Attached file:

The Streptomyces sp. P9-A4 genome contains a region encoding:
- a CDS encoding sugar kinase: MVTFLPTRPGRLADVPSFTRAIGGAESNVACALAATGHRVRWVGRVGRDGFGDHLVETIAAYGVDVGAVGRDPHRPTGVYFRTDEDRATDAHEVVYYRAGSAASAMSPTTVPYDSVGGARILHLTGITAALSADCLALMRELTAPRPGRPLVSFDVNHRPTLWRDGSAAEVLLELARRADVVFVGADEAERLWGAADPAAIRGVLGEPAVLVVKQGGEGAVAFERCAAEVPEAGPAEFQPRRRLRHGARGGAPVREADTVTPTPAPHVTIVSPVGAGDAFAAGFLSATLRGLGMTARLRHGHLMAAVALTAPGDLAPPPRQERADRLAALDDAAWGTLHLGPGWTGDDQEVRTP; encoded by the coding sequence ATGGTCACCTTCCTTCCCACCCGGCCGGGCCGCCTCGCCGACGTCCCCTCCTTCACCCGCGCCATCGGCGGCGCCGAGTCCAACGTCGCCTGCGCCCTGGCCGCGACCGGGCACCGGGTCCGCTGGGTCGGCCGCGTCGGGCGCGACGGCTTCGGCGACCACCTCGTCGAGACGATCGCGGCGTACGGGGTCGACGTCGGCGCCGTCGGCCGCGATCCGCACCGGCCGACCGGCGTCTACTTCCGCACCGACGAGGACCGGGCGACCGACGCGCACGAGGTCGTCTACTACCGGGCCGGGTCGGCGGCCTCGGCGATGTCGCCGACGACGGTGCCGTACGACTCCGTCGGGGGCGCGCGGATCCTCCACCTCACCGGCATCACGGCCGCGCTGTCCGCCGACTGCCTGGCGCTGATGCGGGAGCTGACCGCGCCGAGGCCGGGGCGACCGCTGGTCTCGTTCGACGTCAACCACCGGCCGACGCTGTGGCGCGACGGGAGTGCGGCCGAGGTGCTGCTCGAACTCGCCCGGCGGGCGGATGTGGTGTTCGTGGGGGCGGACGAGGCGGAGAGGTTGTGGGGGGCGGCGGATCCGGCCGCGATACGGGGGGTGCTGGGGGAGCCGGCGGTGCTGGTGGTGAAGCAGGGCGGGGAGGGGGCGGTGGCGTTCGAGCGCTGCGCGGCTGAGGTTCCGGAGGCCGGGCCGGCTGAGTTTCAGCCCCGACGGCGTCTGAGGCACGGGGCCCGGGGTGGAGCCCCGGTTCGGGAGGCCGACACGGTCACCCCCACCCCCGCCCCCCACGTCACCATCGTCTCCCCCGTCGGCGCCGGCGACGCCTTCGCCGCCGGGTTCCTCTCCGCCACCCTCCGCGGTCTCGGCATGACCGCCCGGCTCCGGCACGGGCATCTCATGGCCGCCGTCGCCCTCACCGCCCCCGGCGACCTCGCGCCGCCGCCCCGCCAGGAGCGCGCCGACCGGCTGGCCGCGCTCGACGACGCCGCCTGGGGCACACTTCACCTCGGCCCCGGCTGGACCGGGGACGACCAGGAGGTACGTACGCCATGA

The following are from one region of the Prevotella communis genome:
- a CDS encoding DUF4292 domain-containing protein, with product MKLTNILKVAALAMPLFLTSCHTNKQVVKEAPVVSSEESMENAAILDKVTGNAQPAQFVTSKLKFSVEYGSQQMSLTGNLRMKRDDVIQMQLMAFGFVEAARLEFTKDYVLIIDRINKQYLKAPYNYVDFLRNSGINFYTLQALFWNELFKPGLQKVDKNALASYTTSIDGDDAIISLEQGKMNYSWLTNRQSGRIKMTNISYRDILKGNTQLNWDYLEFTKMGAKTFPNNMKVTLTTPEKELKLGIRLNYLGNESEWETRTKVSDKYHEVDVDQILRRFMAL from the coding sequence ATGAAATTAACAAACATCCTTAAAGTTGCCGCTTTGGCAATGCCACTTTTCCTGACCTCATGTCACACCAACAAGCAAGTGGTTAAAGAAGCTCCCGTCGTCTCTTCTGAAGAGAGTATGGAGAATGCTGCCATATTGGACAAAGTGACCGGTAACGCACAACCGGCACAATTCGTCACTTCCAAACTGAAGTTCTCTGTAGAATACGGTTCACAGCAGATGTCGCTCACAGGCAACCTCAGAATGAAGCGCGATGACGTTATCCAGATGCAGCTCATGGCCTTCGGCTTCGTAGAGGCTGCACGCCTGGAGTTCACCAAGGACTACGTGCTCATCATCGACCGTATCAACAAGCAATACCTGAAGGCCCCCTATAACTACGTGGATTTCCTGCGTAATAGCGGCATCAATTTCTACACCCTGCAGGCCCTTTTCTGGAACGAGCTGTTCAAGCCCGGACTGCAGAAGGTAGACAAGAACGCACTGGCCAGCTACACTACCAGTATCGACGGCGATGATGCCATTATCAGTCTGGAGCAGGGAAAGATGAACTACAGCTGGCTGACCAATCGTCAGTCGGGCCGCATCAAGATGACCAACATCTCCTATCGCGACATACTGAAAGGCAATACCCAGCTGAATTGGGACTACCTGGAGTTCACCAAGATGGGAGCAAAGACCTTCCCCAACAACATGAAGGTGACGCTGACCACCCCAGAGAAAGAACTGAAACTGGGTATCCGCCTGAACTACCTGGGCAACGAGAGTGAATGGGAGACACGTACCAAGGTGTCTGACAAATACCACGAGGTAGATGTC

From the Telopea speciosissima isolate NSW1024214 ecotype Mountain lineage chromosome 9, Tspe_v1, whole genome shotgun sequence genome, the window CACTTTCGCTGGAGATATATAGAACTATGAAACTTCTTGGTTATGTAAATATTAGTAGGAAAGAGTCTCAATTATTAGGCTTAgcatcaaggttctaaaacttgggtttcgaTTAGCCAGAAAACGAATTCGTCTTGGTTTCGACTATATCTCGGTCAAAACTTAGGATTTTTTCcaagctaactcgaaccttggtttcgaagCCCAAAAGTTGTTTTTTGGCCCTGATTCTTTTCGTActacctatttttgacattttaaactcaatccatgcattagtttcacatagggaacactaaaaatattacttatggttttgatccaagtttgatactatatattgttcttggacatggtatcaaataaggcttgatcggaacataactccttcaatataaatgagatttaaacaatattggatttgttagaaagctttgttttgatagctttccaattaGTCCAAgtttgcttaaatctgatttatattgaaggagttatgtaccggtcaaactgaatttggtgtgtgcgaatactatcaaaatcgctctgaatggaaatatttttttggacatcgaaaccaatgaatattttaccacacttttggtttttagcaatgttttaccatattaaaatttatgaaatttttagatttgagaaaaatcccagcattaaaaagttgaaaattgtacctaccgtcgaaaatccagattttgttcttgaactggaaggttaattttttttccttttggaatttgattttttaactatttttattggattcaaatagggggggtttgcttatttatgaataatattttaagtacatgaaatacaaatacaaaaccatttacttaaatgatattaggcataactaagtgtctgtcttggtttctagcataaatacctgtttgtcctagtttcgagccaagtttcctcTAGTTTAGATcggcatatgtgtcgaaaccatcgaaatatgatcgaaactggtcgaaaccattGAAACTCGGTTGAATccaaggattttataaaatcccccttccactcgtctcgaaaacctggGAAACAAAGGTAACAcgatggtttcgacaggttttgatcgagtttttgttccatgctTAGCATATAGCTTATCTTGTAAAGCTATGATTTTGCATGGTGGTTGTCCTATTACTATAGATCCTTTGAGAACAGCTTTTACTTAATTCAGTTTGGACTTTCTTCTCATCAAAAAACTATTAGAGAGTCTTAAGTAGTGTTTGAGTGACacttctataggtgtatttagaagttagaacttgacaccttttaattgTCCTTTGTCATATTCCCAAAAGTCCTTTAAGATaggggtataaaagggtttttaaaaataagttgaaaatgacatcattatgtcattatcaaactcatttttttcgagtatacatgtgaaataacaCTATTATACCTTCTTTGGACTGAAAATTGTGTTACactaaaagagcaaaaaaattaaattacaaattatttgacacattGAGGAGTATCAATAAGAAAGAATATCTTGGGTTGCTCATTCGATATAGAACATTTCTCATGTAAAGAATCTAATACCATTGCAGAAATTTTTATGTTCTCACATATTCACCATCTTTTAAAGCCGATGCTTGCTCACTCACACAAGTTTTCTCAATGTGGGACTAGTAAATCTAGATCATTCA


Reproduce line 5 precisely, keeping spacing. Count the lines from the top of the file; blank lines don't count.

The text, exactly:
From the Telopea speciosissima isolate NSW1024214 ecotype Mountain lineage chromosome 9, Tspe_v1, whole genome shotgun sequence genome, the window CACTTTCGCTGGAGATATATAGAACTATGAAACTTCTTGGTTATGTAAATATTAGTAGGAAAGAGTCTCAATTATTAGGCTTAgcatcaaggttctaaaacttgggtttcgaTTAGCCAGAAAACGAATTCGTCTTGGTTTCGACTATATCTCGGTCAAAACTTAGGATTTTTTCcaagctaactcgaaccttggtttcgaagCCCAAAAGTTGTTTTTTGGCCCTGATTCTTTTCGTActacctatttttgacattttaaactcaatccatgcattagtttcacatagggaacactaaaaatattacttatggttttgatccaagtttgatactatatattgttcttggacatggtatcaaataaggcttgatcggaacataactccttcaatataaatgagatttaaacaatattggatttgttagaaagctttgttttgatagctttccaattaGTCCAAgtttgcttaaatctgatttatattgaaggagttatgtaccggtcaaactgaatttggtgtgtgcgaatactatcaaaatcgctctgaatggaaatatttttttggacatcgaaaccaatgaatattttaccacacttttggtttttagcaatgttttaccatattaaaatttatgaaatttttagatttgagaaaaatcccagcattaaaaagttgaaaattgtacctaccgtcgaaaatccagattttgttcttgaactggaaggttaattttttttccttttggaatttgattttttaactatttttattggattcaaatagggggggtttgcttatttatgaataatattttaagtacatgaaatacaaatacaaaaccatttacttaaatgatattaggcataactaagtgtctgtcttggtttctagcataaatacctgtttgtcctagtttcgagccaagtttcctcTAGTTTAGATcggcatatgtgtcgaaaccatcgaaatatgatcgaaactggtcgaaaccattGAAACTCGGTTGAATccaaggattttataaaatcccccttccactcgtctcgaaaacctggGAAACAAAGGTAACAcgatggtttcgacaggttttgatcgagtttttgttccatgctTAGCATATAGCTTATCTTGTAAAGCTATGATTTTGCATGGTGGTTGTCCTATTACTATAGATCCTTTGAGAACAGCTTTTACTTAATTCAGTTTGGACTTTCTTCTCATCAAAAAACTATTAGAGAGTCTTAAGTAGTGTTTGAGTGACacttctataggtgtatttagaagttagaacttgacaccttttaattgTCCTTTGTCATATTCCCAAAAGTCCTTTAAGATaggggtataaaagggtttttaaaaataagttgaaaatgacatcattatgtcattatcaaactcatttttttcgagtatacatgtgaaataacaCTATTATACCTTCTTTGGACTGAAAATTGTGTTACactaaaagagcaaaaaaattaaattacaaattatttgacacattGAGGAGTATCAATAAGAAAGAATATCTTGGGTTGCTCATTCGATATAGAACATTTCTCATGTAAAGAATCTAATACCATTGCAGAAATTTTTATGTTCTCACATATTCACCATCTTTTAAAGCCGATGCTTGCTCACTCACACAAGTTTTCTCAATGTGGGACTAGTAAATCTAGATCATTCA